In a poultry production system, farm resilience also depends on how well birds can cope with unforeseen challenges in their feed and the environment. This is because less resilient birds will have greater fluctuations in their performance leading to a decreased cost-effectiveness of poultry feeds and a lower likelihood of reaching performance targets. With poultry feed representing around 70% of the total cost of poultry production systems it also means more variability in farm profits. Lower resilience in birds can also lead to increased susceptibility of disease which can cause further losses in the long run.

Research has shown that certain feed supplements can play a role in management strategies designed to reduce the impact of stressors on poultry well-being and performance. The gut agility activator Anco FIT Poultry was proven to improve the capacity of broilers and laying hens to cope with stressors under commercial conditions and enhance the birds endogenous defense mechanisms to buffer stress reactions on the cellular level more efficiently in a research environment.

More resilience means less need for antibiotics

Feeding birds for adaptability to increase resilience can also help to reduce the need for antibiotics. Minimizing stress reactions, such as reduced gut integrity and oxidative stress, by nutritional means also helps to reduce the susceptibility of birds to disease that may otherwise require the need for treatments with antibiotics or the use of antibiotic growth promotors in the feed.

Relevant articles

Priming the poultry gut to deal with stressors 

Why the CAP should widen its approach to resilience 

Resilience and why it matters for farm management 

Experience with Anco FIT Poultry is growing globally 

Heat stress in pigs – nutritional interventions that work

Heat stress in pigs puts an economic strain on pig production in many countries of the world and the current climate changes have increased the prevalence and intensity of heat stress. Nutritional interventions supporting resilience mechanisms represent a practical, adaptable and cost-effective strategy to mitigate the negative effects of heat stress and improve animal productivity.

Economic losses from heat stress in pigs

Compared to other animals, pigs are more sensitive to heat stress due to their high metabolic heat production, quick fat deposition, and lack of sweat glands. Heat stress-induced economic losses result from reduced and inconsistent growth, poor sow performance and increased mortality and morbidity. In the US alone heat stress is costing pig farmers around $50 to $60 per pig each year. Regions around the world most affected by climate change are likely to see an increase in the detrimental effects of heat stress on animal production and welfare in the future. On top of that genetic selection for increased litter size and leaner phenotypes leads to an increase in thermal sensitivity in pigs, due to increased basal heat production.

Summer heat stress in sows

Sows suffer from heat stress in environmental temperatures above 25°C. Heat stress in sows has been shown to reduce feed intake, from 655 g/day to more than 2 kg per day, with subsequent negative consequences for reproduction, milk production and piglet growth. If the sow is maintained under heat stress conditions for a long period, there is a risk that the animal will overheat, which can lead to death via hyperthermia. In countries with tropical conditions such as Brazil this is very common. According to researchers in Brazil, lactating sows of some genetic lines can have up to 15% mortality during Brazilian summers due to heat stress conditions. In gestating sows there is some evidence that heat stress during pregnancy can have in utero negative effects on the offspring’s thermoregulatory capabilities.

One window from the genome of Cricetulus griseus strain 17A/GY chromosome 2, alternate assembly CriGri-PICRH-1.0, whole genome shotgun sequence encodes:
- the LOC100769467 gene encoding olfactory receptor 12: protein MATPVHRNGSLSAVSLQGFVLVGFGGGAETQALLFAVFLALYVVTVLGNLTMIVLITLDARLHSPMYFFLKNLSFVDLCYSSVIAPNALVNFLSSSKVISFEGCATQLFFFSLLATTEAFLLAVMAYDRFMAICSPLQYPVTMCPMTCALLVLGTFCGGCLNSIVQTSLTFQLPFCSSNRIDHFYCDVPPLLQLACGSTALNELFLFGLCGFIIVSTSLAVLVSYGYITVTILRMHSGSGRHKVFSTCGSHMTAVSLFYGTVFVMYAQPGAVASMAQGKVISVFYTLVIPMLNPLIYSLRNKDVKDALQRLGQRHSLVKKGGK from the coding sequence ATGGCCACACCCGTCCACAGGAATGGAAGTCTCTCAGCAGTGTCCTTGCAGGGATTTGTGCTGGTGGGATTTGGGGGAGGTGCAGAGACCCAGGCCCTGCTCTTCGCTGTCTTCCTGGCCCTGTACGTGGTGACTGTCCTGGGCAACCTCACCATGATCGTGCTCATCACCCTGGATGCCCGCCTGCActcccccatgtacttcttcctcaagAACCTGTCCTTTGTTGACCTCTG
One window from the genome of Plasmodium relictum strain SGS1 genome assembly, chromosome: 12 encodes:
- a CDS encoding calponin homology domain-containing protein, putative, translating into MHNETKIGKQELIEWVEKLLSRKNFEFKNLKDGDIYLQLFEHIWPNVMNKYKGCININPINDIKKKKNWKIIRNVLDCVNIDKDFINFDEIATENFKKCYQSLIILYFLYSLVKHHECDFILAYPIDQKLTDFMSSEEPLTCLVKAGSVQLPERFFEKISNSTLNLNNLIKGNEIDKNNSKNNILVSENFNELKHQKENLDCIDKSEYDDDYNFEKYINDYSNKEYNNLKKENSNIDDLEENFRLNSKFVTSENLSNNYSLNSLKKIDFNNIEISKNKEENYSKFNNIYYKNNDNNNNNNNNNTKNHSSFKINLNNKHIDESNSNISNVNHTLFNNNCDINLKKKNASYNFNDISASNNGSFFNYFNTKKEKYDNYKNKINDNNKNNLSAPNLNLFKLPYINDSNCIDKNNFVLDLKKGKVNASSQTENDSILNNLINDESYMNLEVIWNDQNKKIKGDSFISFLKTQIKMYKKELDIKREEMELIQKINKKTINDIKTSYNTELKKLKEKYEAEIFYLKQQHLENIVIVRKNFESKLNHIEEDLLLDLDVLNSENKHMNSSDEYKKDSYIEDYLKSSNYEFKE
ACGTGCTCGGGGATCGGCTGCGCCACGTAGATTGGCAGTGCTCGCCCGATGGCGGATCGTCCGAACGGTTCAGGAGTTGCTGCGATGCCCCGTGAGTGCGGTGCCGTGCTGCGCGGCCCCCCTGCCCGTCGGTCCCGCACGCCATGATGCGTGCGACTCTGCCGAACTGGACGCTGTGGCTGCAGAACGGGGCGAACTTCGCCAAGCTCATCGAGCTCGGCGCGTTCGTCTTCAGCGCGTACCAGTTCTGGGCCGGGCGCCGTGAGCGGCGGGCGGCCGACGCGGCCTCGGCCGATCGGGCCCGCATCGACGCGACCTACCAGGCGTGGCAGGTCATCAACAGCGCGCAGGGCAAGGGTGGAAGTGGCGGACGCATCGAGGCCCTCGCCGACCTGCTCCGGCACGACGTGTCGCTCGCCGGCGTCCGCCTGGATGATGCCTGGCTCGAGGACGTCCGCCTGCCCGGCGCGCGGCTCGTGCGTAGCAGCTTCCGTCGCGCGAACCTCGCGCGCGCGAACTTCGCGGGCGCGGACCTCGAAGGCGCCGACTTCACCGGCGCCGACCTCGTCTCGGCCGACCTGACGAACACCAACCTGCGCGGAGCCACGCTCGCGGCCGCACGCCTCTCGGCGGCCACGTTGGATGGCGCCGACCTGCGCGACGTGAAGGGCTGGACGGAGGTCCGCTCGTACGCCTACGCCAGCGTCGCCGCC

Heat stress in fattening pigs

Research has shown that it only takes 2-6 hours of heat stress (37C and 40% humidity) to compromise feed intake and intestinal integrity in growing pigs. Studies in finishing pigs have also shown oxidative stress in the liver in response to chronic heat stress at 30 °C. The drop in feed intake in response to heat stress increases as the body weight increases in pigs. Pigs of 60-100kg raised in Brazil during the summer months have been reported to have a reduction in growth rates of around 15% compared to pigs raised during the winter.

Management interventions for heat stress in pigs

Flexible, affordable management approaches to immediately decrease heat stress susceptibility without negatively influencing traditional production traits are of great value to pig production. However, the input cost for optimal cooling technology is very costly and often too expensive for smaller producers.

Dietary supplementation and modifications are less costly easily adjustable tactics and are suitable for all production systems.

Nutrition
• Consider the thermal effect of feed and reduce fibres and crude proteins, which generate a lot of heat.
• Increase the fat content of the diet
• Feed pigs during the cooler hours of the day
• Provide pigs with unlimited access to cool and fresh drinking water
• Adapt vitamin, mineral and amino acid levels in feed to the pig requirements under heat stress

Supporting resilience mechanisms by nutritional means